The Lost Kingdom?
Asian countries are nervous about more contagious variants such as the B16172 that was first detected in India and appears to be spreading across the region.
The year is looking like 2020 all over again, perhaps even a tad worse, as countries that include Japan, Malaysia, Vietnam, Cambodia, Laos, Nepal, et cetera, battle rising cases.
While the West is is seeing light at the end of the tunnel, the East is choked.
The continent that sealed up borders, introduced lockdowns, quarantines and curfews, and mandated mask-wearing, social distancing and contact tracing, faces a conundrum. Are these measures, which made Asia a hero of zero Covid, backfiring and turning the region into the lost or hermetically sealed kingdom? The West, which lagged behind Asia in containment, meanwhile, is opening the floodgates for people to conduct business or meet in person, and to rediscover the joys of leisure travel.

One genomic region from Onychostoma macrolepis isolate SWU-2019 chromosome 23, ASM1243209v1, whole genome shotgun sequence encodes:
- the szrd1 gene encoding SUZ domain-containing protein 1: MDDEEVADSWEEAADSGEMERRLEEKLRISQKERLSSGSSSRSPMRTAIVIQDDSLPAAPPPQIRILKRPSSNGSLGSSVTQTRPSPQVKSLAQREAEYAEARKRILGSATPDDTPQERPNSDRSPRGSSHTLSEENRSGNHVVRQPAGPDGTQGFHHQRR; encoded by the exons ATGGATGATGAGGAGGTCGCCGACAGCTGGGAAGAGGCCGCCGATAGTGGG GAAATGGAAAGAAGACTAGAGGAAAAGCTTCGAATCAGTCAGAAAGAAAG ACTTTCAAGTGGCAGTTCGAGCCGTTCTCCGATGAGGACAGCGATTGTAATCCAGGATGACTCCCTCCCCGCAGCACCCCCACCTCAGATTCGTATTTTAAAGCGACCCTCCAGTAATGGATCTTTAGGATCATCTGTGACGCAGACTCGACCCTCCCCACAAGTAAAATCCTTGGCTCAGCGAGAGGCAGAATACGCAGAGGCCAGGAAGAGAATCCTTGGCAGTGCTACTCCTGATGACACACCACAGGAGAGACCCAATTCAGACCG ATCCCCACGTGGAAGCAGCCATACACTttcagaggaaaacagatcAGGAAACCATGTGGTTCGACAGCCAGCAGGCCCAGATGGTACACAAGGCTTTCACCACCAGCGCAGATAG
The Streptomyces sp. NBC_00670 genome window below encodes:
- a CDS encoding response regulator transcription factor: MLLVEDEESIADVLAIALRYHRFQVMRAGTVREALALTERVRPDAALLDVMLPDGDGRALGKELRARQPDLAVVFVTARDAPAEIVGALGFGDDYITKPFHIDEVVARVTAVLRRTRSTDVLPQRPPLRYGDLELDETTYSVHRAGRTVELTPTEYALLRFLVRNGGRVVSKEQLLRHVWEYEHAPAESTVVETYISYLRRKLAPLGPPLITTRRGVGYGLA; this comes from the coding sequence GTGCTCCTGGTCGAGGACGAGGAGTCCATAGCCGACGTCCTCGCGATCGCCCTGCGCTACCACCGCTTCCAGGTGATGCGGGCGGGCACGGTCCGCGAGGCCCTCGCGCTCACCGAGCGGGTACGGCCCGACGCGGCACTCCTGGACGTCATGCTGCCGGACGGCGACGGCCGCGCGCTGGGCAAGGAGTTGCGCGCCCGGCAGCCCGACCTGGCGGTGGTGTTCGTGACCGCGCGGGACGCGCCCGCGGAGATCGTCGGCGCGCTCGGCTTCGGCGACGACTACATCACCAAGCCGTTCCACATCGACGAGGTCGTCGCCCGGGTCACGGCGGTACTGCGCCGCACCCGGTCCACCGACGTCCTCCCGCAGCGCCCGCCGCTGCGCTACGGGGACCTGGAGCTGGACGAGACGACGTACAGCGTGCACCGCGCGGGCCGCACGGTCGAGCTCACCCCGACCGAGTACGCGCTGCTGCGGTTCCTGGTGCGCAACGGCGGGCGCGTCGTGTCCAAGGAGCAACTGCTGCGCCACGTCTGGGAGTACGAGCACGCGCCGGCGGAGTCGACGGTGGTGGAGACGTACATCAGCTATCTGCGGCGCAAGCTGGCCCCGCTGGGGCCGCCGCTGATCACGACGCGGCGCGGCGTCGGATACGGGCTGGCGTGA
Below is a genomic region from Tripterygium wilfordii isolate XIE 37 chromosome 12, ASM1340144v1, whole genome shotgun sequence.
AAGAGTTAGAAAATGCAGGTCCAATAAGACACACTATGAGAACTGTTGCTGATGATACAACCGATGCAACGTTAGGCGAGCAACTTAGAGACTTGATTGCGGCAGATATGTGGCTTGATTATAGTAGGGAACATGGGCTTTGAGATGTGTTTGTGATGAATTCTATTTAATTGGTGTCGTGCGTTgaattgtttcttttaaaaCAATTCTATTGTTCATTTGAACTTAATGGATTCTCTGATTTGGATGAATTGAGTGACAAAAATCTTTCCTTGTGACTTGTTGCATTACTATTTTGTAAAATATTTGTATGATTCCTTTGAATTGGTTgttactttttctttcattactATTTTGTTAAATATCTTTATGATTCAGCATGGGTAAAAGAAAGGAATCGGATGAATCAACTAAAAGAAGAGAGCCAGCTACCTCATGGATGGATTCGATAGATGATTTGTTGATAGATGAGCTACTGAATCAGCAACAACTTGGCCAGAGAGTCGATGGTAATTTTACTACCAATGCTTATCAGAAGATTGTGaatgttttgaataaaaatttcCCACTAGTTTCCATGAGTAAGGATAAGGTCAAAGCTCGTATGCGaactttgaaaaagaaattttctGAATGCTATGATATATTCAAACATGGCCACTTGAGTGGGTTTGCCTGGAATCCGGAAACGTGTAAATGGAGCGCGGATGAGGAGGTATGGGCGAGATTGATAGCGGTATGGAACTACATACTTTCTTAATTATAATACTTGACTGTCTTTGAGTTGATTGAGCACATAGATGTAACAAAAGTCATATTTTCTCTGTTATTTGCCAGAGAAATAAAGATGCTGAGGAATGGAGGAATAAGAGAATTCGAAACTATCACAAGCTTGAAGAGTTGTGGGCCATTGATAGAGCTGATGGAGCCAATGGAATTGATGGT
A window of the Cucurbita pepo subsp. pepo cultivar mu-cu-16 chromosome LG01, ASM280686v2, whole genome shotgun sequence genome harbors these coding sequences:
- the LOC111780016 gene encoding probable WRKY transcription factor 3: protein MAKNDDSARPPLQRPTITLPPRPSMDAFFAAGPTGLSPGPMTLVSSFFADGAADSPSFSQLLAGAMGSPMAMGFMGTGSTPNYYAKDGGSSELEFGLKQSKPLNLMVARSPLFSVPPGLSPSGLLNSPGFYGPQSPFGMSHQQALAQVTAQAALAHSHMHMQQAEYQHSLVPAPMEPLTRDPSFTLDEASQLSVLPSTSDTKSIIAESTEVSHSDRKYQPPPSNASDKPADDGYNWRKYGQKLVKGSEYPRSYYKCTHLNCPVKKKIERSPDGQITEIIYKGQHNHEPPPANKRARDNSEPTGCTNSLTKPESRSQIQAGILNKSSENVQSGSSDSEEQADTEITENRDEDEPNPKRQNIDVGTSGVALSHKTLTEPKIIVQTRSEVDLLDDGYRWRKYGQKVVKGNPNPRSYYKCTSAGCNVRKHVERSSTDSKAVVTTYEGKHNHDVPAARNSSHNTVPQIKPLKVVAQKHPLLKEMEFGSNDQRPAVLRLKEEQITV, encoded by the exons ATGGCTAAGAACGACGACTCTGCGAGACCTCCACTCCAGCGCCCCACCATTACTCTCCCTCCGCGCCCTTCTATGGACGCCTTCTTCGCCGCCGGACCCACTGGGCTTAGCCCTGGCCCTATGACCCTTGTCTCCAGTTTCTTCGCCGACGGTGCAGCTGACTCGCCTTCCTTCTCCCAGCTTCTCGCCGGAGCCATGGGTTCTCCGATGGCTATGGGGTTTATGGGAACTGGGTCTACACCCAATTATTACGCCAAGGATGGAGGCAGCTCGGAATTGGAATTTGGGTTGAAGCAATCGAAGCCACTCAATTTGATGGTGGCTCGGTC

“Travel within Europe has restarted quite well. European countries are trying to deal with the infections pragmatically and keep the numbers under control. Thailand and other Asian destinations have a ‘zero’ target. This needs total isolation – with unprecedented consequences,” said Ruth Landolt, general manager, Asia365, a Zurich-based tour operator that is part of Germany’s DER Touristik.
Thing is, she said this in a Skift article written in August 2020. As it turns out, the West is seeing that a combination of speedy vaccine rollout and a non zero tolerance approach are the key to opening.